The Art of Cooking with Charcoal

Charcoal is a great invention that can be used in several ways. One way is through radiant heat, such as when you cook on a charcoal grill. The heat rising up cooks the steak. But are you aware that this same charcoal can be used to bake?

This baking can happen in two different ways. The first way is when you snuggle something like a potato in between the chard briquettes. The radiant heat surrounds the potato and “bakes it.” But another, little known way of using charcoal, is through baking.

Baking by definition is the process by which something is cooked with dry heat. This cooking technique typically is viewed as dealing with breads, desserts and such but it can also be used to cook meats and casseroles.

The key to using this cooking technique beyond sticking food in the coals is two fold. The first part deals with the container and the second deals with temperature.

When “baking” with charcoal, one must first use a container that can withstand the heat. Even in portable charcoal grills, the heat can be overwhleming. Cast iron is an excellent choice. Skillets and/or Dutch ovens with the lids work well. If you do not have a lid for your skillet, consider using another skillet the same size upside down or a metal plate.

The second thing one needs to consider is temperature. When baking temperature or the correct temperature is very important. A heat that is too hot or not hot enough can be disastrous. To prevent this, follow this simple formula. Each briquette that has turned white equals 15 degrees. An example of how this works starts off by reading the temperature that you will need. If your cake needs a 350 degrees F temperature, then you will need 24 seasoned briquettes.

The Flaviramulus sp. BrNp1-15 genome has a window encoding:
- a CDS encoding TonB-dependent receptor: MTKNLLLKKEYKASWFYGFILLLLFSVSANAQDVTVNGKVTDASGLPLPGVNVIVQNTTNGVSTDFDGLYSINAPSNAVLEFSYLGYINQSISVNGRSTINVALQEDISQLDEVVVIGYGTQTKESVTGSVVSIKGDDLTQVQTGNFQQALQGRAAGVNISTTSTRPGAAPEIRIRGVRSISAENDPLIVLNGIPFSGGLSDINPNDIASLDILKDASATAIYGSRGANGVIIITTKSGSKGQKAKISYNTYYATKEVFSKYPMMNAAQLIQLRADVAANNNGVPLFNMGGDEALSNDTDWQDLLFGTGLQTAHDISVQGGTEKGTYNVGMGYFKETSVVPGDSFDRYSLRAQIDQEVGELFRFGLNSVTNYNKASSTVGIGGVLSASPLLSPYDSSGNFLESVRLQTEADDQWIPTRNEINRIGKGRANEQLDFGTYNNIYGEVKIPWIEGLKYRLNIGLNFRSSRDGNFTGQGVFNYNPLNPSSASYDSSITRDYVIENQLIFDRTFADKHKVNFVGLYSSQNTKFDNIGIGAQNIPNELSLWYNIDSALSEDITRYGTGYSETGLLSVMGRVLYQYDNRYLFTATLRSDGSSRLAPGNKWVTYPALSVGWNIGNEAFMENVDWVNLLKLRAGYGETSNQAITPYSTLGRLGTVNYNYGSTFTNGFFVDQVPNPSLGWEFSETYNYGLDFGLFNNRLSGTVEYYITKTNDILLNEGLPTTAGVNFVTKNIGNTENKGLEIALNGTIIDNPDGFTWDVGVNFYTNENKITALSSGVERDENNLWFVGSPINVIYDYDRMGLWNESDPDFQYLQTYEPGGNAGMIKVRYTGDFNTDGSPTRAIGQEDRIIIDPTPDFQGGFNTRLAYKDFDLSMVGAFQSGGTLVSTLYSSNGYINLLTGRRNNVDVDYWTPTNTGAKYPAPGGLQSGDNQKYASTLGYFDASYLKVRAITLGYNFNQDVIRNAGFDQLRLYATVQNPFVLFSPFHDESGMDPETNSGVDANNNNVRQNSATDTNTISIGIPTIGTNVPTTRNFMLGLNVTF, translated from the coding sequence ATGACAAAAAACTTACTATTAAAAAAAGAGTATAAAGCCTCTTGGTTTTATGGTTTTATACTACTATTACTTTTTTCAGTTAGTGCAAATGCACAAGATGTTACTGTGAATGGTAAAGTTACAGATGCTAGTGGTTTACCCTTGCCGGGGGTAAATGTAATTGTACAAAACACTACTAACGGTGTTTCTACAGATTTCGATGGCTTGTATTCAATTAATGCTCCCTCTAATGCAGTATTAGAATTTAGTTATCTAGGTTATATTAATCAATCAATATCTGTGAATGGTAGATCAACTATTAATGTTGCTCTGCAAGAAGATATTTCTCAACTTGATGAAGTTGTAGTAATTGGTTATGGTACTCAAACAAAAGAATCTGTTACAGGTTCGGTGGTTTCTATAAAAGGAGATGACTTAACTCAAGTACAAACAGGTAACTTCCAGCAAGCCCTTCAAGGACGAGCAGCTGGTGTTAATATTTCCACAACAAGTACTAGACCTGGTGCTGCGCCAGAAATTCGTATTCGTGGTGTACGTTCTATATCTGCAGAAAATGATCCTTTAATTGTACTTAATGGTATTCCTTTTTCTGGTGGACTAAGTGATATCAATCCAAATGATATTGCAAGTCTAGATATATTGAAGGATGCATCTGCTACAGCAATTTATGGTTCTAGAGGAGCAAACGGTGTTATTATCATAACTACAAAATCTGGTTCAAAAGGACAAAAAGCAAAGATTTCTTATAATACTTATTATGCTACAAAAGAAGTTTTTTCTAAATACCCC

The number of briquettes in this process is very important but so is the placement. When using this technique, place two-thirds of the seasoned briquettes on the ground and then place your heat-resistant container. Next, place the remaining one-third of the briquettes on top of the lid. Make sure to arrange them so that they are equally spaced.

Keep an eye on the briquettes and monitor their heat. These briquettes will cool down and will need to be replaced often.

Cook your dish the length of time indicated by the recipe. After that time has been reached, remove the lid and check the contents. If it is not done enough, resume cooking and check ever 15 minutes after that.

Cooking with briquettes is a time saving technique when it comes to radiant heat. It also works well as far as baking but keep in mind that while the dish is baking a constant supply of coals will be needed so keep the home fires burning.

Comments